• a very active person should reduce by no more than 15% - 20%.

    • relatively active people should lean towards the 20% reduction rate.

    • where as a more sedentary person should reduce by 30%.

  • Our aim is to lose fat, not muscle. It is important to listen to your body and its queues. If you are feeling hungry, don’t restrict yourself. Eat low-energy, high-volume, fibre rich foods to help satiate and provide your body with a variety of nutrients, and don’t forget to drink water.


  • Below is a comparison of the amount of calories per gram in the 3 macronutrients and alcohol.

    • Fat = 9 calories per gram.

    • Alcohol = 7 calories per gram (second only to fat). The regular consumption of alcoholic drinks can significantly increase your total daily caloric intake.

    • Carbohydrates = 4 calories per gram.

    • Protein = 4 calories per gram.

  • Alcohol is processed as a toxin in the liver and cannot be stored in the body. While alcohol is being metabolized, the oxidation of fat and carbohydrates are suppressed. Rather, these are channeled into fat storage (primarily abdominally) increasing your risk of type 2 diabetes, high blood pressure, and heart disease.

  • How much do you drink? What do you drink? What do you mix your drinks with? Don’t forget about the added sugar and calories that regularly drinking alcohol can bring to the table.


  • Are you setting short and long-term goals for yourself? Are you writing them down and placing them somewhere where you will see them? Do you talk about your health and weight loss goals with family and friends? If you aren’t, you should be! People that write down their goals are 60% more likely to complete them.

  • Setting goals and tracking your progress helps motivate you and hold you accountable. Instead of strictly measuring your success with the weight on a scale, remember to recognize any and all improvements in your health! Count those milestones; increases in flexibility, energy, ability to climb stairs, running time, or anything!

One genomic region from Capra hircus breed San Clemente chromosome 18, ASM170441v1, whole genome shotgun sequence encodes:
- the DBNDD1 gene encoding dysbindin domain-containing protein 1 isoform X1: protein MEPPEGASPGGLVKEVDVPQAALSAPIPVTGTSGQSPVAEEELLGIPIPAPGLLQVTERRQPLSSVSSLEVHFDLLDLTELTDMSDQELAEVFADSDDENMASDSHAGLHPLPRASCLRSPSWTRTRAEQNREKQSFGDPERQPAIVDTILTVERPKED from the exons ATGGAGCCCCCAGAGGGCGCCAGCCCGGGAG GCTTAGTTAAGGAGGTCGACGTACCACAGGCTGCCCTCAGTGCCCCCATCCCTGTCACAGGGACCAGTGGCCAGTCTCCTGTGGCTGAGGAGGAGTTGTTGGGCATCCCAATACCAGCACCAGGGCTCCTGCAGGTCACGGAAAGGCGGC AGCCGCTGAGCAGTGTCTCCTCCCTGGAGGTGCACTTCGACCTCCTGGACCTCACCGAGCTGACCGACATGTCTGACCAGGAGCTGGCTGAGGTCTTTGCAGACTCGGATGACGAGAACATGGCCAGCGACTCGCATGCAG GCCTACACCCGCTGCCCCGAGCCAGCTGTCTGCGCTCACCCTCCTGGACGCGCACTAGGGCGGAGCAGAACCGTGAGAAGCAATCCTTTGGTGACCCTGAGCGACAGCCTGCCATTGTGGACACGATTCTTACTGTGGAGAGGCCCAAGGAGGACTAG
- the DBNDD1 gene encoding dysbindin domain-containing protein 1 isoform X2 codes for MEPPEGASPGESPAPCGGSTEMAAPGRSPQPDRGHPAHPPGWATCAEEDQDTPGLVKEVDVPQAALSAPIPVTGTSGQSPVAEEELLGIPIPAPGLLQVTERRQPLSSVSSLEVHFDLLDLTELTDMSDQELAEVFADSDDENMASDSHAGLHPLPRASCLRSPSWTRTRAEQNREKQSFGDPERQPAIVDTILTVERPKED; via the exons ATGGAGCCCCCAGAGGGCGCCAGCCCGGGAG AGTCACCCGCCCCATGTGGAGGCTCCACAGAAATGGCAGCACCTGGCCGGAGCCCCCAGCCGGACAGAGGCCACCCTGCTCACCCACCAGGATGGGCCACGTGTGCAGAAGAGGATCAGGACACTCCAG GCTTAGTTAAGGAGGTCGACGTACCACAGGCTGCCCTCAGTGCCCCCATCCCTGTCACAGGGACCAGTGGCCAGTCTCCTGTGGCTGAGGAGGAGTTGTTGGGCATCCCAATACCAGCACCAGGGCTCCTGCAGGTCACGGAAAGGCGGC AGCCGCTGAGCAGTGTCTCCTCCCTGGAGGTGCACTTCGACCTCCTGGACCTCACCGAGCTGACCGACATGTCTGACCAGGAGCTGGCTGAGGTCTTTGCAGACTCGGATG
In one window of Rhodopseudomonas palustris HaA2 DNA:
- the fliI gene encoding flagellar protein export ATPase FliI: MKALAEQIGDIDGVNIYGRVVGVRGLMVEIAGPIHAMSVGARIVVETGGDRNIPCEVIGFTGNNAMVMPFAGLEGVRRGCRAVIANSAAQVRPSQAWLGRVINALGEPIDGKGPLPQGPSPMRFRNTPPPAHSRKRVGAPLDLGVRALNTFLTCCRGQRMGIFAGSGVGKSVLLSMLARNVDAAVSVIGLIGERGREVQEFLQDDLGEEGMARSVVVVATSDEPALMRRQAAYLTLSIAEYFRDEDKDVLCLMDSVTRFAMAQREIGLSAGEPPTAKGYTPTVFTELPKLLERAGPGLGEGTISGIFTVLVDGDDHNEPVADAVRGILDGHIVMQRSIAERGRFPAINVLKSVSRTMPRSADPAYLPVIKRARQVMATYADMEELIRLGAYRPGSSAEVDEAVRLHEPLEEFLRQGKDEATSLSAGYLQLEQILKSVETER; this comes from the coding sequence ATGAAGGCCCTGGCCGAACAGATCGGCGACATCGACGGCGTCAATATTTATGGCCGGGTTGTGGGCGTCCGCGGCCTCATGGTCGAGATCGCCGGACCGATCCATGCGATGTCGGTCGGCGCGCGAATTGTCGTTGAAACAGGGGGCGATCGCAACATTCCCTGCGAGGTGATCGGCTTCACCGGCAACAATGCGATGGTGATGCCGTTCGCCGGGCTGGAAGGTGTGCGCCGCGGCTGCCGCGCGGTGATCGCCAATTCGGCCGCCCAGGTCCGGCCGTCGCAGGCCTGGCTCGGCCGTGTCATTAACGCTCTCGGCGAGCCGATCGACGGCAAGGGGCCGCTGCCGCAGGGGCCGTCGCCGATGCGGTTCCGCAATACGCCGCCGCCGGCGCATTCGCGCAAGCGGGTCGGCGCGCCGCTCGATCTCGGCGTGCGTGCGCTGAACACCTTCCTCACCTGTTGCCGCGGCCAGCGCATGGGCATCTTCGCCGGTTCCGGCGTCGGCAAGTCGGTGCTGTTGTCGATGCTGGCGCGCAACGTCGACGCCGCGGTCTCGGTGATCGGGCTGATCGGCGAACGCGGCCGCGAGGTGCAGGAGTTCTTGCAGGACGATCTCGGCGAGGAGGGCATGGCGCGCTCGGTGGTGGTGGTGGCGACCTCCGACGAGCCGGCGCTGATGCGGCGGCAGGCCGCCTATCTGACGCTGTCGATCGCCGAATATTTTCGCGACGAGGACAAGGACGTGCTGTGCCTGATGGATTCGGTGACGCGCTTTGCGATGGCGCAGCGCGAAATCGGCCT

• Make your goals S.pecific M.easurable A.ttainable R.elevant T.imed E.xciting R.ecordable. This will help to track you progress to a happier and healthier you!

Doctors office

A Health Condition

  • Hypothyroidism occurs when your thyroid isn’t producing enough thyroid hormones. Thyroid hormones are one of the components responsible for regulating metabolism. Symptoms include weight gain, fatigue, constipation, muscle weakness, cold extremities, and dry or brittle hair.

  • A sex hormone imbalance. estrogen is produced by your adrenal glands, ovaries, and brain. It is also produced by adipose (fat) tissue. The more estrogen you make, the more fat you store, and the more fat you store the more estrogen you make. It is a perpetuating cycle.

  • Polycystic ovarian syndrome has been known to make it more difficult for your body to use the hormone insulin. Insulin is responsible for regulating blood sugar levels. This can cause insulin resistance. High insulin levels boost the production of hormones called androgens. High androgen levels can lead to weight gain. Other symptoms of PCOS include irregular periods, acne, infertility, cysts, and irregular hair growth.

  • An illness or injury may be preventing you from being as physically active as you would like. Make sure to adjust your food consumption accordingly. If your activity levels have changed but your caloric consumption hasn’t, there is a good chance that you will gain weight.

If any of the obstacles above resonate with you and you are interested in learning more about sustainable weight loss strategies/weight maintenance, make sure to check out our upcoming Women’s 8-Week Group Weight Loss Program or our 8-12 Week Individual Weight Loss Programs.